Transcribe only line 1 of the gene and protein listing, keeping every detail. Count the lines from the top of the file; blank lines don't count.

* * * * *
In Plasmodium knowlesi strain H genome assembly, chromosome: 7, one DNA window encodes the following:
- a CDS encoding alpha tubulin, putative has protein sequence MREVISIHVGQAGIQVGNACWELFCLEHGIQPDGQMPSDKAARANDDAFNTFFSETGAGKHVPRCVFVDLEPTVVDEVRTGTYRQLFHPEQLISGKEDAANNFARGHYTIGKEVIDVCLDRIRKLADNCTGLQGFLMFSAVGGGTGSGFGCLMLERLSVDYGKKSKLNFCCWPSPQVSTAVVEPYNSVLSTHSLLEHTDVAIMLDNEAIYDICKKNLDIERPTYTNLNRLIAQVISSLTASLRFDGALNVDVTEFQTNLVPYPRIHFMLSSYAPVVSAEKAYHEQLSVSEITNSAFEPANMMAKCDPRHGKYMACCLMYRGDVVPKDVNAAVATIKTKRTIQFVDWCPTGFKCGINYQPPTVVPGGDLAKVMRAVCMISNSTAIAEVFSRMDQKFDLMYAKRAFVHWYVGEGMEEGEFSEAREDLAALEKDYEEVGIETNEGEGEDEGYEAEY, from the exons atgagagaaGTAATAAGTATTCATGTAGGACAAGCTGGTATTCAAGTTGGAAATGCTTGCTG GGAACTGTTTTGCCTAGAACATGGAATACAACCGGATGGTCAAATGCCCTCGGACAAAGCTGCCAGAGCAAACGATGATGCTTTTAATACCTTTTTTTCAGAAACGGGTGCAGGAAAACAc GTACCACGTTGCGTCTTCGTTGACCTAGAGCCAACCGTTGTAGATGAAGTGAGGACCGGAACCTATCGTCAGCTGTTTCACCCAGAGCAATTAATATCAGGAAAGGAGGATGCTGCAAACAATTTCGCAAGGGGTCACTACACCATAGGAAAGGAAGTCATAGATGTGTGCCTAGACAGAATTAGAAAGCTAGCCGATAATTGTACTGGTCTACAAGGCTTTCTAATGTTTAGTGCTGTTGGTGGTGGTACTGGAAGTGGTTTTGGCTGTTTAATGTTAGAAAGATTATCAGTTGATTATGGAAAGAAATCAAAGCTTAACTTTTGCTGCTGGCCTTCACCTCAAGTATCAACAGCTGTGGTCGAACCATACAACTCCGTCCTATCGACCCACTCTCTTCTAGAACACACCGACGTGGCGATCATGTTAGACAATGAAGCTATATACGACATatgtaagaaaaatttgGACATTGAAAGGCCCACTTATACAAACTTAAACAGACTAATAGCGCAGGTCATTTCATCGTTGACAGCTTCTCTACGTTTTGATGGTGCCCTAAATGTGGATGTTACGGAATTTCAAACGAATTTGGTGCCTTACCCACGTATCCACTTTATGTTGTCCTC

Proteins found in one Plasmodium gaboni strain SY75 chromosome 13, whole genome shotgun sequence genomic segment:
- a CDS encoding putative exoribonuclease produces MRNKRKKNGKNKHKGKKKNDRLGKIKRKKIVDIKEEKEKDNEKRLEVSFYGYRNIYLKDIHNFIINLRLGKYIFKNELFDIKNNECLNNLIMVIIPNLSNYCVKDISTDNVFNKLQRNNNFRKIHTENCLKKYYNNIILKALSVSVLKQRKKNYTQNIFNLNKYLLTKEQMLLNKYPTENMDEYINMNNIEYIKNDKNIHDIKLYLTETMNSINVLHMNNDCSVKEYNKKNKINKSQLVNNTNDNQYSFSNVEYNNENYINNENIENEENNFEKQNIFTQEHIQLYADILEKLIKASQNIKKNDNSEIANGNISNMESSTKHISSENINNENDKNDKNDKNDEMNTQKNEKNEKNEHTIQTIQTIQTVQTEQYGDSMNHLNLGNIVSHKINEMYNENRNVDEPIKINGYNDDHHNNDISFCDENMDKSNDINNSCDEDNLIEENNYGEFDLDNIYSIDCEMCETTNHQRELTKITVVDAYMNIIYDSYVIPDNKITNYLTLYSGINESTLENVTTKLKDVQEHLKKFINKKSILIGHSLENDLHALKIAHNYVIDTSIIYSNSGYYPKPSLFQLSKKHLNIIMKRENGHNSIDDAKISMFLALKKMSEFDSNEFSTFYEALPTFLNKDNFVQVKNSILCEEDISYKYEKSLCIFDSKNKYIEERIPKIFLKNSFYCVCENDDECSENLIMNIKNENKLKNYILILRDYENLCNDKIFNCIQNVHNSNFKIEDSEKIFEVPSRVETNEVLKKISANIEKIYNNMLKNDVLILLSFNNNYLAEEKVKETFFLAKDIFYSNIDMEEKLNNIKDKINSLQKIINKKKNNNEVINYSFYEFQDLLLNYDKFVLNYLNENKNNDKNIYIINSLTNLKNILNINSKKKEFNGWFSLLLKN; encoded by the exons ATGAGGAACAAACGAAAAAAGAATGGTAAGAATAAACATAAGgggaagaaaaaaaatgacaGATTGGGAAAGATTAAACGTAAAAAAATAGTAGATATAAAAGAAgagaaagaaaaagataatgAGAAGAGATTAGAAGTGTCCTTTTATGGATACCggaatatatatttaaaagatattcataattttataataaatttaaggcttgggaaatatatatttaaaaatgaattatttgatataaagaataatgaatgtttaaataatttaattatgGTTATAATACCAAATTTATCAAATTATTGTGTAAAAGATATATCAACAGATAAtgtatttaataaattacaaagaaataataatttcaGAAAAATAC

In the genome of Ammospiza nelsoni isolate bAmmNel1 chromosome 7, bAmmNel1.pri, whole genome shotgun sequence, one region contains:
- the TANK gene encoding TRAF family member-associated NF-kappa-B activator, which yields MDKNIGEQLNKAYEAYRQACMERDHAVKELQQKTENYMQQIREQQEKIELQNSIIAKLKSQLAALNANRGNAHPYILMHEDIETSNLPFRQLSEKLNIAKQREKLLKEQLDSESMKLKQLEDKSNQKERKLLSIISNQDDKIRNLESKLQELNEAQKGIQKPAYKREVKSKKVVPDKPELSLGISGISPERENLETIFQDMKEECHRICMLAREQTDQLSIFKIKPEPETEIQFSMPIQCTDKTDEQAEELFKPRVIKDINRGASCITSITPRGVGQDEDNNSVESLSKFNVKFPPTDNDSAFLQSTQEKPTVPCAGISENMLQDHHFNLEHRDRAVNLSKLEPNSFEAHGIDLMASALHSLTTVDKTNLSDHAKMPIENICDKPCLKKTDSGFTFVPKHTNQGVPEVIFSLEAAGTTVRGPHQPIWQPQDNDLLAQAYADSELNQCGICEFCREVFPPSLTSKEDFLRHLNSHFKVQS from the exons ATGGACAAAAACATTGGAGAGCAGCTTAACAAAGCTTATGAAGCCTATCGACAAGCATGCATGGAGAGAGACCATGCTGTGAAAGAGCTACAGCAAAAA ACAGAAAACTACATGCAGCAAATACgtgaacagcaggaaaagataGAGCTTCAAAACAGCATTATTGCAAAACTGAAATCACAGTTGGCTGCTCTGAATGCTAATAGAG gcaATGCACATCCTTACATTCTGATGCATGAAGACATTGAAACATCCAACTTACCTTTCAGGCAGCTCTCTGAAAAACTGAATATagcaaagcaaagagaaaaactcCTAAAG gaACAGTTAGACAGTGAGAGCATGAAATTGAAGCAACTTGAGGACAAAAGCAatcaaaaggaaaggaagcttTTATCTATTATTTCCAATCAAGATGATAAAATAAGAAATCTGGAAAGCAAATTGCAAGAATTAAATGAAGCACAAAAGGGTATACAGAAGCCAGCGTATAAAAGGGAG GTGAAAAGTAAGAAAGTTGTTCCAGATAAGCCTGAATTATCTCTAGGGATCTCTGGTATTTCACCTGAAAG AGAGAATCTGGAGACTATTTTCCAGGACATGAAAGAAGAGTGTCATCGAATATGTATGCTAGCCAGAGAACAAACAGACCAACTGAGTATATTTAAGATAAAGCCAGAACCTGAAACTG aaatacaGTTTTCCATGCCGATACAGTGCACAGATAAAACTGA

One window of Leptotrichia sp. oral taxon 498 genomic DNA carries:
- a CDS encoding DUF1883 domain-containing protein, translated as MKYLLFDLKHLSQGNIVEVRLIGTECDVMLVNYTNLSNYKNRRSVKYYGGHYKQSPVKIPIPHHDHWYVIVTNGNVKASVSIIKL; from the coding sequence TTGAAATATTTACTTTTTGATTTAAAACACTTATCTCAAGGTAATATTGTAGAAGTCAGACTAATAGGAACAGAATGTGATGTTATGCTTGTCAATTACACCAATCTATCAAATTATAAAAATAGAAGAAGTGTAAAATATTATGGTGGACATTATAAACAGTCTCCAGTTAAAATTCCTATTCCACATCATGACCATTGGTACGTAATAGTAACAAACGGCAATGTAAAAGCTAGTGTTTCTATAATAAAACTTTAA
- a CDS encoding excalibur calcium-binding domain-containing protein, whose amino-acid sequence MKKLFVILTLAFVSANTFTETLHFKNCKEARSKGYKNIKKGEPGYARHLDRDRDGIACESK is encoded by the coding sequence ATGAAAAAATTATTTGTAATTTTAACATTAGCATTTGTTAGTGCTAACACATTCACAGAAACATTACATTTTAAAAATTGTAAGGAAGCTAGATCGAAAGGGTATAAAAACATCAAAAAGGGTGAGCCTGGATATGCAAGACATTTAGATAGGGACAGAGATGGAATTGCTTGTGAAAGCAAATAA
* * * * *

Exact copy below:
In Plasmodium knowlesi strain H genome assembly, chromosome: 7, one DNA window encodes the following: